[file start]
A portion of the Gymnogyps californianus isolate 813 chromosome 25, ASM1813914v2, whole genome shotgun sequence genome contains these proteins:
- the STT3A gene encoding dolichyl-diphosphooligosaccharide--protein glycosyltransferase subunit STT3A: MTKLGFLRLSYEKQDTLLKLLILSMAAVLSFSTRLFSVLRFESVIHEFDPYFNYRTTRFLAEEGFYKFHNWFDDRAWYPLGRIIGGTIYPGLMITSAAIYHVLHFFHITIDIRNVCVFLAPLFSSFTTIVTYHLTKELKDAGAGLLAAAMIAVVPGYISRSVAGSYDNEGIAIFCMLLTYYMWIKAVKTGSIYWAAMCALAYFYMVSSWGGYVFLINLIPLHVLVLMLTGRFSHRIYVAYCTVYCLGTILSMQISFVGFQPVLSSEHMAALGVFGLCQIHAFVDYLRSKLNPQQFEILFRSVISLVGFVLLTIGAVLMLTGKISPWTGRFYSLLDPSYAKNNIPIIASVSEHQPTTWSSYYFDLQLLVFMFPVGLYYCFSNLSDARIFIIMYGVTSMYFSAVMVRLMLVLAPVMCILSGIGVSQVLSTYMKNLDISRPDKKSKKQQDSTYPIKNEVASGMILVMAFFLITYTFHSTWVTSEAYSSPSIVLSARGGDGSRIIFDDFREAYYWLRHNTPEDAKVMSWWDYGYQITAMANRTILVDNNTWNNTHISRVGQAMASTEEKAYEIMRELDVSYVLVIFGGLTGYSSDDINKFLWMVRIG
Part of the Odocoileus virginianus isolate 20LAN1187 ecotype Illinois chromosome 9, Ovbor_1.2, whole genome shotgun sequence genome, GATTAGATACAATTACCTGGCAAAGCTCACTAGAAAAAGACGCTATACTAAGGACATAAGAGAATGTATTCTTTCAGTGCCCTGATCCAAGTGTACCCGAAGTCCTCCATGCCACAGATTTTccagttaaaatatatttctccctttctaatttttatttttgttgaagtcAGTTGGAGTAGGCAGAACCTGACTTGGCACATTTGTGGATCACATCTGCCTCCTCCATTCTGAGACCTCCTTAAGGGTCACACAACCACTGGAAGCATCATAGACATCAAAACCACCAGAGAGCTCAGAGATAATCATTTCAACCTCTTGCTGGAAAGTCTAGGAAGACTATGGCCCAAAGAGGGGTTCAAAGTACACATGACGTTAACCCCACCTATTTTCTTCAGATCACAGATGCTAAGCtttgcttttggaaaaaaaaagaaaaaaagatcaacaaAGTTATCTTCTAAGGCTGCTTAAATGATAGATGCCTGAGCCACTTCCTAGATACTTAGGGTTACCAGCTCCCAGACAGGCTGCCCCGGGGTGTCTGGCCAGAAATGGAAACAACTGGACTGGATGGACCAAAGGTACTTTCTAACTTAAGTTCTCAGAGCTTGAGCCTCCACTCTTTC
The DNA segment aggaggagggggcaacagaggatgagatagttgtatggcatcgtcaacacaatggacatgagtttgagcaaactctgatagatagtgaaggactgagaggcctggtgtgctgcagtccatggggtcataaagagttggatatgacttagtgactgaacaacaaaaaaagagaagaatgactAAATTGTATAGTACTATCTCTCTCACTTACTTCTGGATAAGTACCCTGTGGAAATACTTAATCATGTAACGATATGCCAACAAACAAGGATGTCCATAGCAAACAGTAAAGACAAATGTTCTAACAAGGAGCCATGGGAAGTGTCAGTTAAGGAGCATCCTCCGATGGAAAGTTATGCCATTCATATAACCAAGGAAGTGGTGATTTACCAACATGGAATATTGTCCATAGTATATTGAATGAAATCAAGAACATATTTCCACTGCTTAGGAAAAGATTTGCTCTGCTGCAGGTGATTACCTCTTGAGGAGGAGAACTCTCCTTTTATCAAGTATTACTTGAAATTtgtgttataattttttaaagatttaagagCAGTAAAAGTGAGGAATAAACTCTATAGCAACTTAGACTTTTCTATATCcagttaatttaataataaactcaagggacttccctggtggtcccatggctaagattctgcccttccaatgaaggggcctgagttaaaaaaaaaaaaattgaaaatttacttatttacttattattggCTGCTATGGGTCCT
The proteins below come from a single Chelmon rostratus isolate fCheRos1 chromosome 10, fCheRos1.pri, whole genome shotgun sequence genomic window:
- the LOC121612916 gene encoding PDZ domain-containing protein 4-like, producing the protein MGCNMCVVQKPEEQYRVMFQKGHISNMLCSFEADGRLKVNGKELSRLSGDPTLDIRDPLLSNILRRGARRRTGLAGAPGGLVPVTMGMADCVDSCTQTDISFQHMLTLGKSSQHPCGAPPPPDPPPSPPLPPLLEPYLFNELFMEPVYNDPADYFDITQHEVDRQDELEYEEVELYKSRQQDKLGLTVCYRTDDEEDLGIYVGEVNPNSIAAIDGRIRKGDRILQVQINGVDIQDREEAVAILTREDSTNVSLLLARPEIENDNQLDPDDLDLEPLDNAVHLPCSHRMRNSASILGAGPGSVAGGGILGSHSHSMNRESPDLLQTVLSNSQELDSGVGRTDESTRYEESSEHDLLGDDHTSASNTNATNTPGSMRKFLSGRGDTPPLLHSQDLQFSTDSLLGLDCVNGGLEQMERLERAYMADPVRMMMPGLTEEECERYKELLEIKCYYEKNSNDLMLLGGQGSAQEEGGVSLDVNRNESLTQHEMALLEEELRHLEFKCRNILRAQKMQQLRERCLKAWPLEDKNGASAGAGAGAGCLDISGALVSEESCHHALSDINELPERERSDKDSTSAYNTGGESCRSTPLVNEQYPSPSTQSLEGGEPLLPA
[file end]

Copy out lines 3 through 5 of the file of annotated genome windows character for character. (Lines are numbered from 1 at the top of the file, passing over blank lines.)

Part of the Odocoileus virginianus isolate 20LAN1187 ecotype Illinois chromosome 9, Ovbor_1.2, whole genome shotgun sequence genome, GATTAGATACAATTACCTGGCAAAGCTCACTAGAAAAAGACGCTATACTAAGGACATAAGAGAATGTATTCTTTCAGTGCCCTGATCCAAGTGTACCCGAAGTCCTCCATGCCACAGATTTTccagttaaaatatatttctccctttctaatttttatttttgttgaagtcAGTTGGAGTAGGCAGAACCTGACTTGGCACATTTGTGGATCACATCTGCCTCCTCCATTCTGAGACCTCCTTAAGGGTCACACAACCACTGGAAGCATCATAGACATCAAAACCACCAGAGAGCTCAGAGATAATCATTTCAACCTCTTGCTGGAAAGTCTAGGAAGACTATGGCCCAAAGAGGGGTTCAAAGTACACATGACGTTAACCCCACCTATTTTCTTCAGATCACAGATGCTAAGCtttgcttttggaaaaaaaaagaaaaaaagatcaacaaAGTTATCTTCTAAGGCTGCTTAAATGATAGATGCCTGAGCCACTTCCTAGATACTTAGGGTTACCAGCTCCCAGACAGGCTGCCCCGGGGTGTCTGGCCAGAAATGGAAACAACTGGACTGGATGGACCAAAGGTACTTTCTAACTTAAGTTCTCAGAGCTTGAGCCTCCACTCTTTC
The DNA segment aggaggagggggcaacagaggatgagatagttgtatggcatcgtcaacacaatggacatgagtttgagcaaactctgatagatagtgaaggactgagaggcctggtgtgctgcagtccatggggtcataaagagttggatatgacttagtgactgaacaacaaaaaaagagaagaatgactAAATTGTATAGTACTATCTCTCTCACTTACTTCTGGATAAGTACCCTGTGGAAATACTTAATCATGTAACGATATGCCAACAAACAAGGATGTCCATAGCAAACAGTAAAGACAAATGTTCTAACAAGGAGCCATGGGAAGTGTCAGTTAAGGAGCATCCTCCGATGGAAAGTTATGCCATTCATATAACCAAGGAAGTGGTGATTTACCAACATGGAATATTGTCCATAGTATATTGAATGAAATCAAGAACATATTTCCACTGCTTAGGAAAAGATTTGCTCTGCTGCAGGTGATTACCTCTTGAGGAGGAGAACTCTCCTTTTATCAAGTATTACTTGAAATTtgtgttataattttttaaagatttaagagCAGTAAAAGTGAGGAATAAACTCTATAGCAACTTAGACTTTTCTATATCcagttaatttaataataaactcaagggacttccctggtggtcccatggctaagattctgcccttccaatgaaggggcctgagttaaaaaaaaaaaaattgaaaatttacttatttacttattattggCTGCTATGGGTCCT
The proteins below come from a single Chelmon rostratus isolate fCheRos1 chromosome 10, fCheRos1.pri, whole genome shotgun sequence genomic window: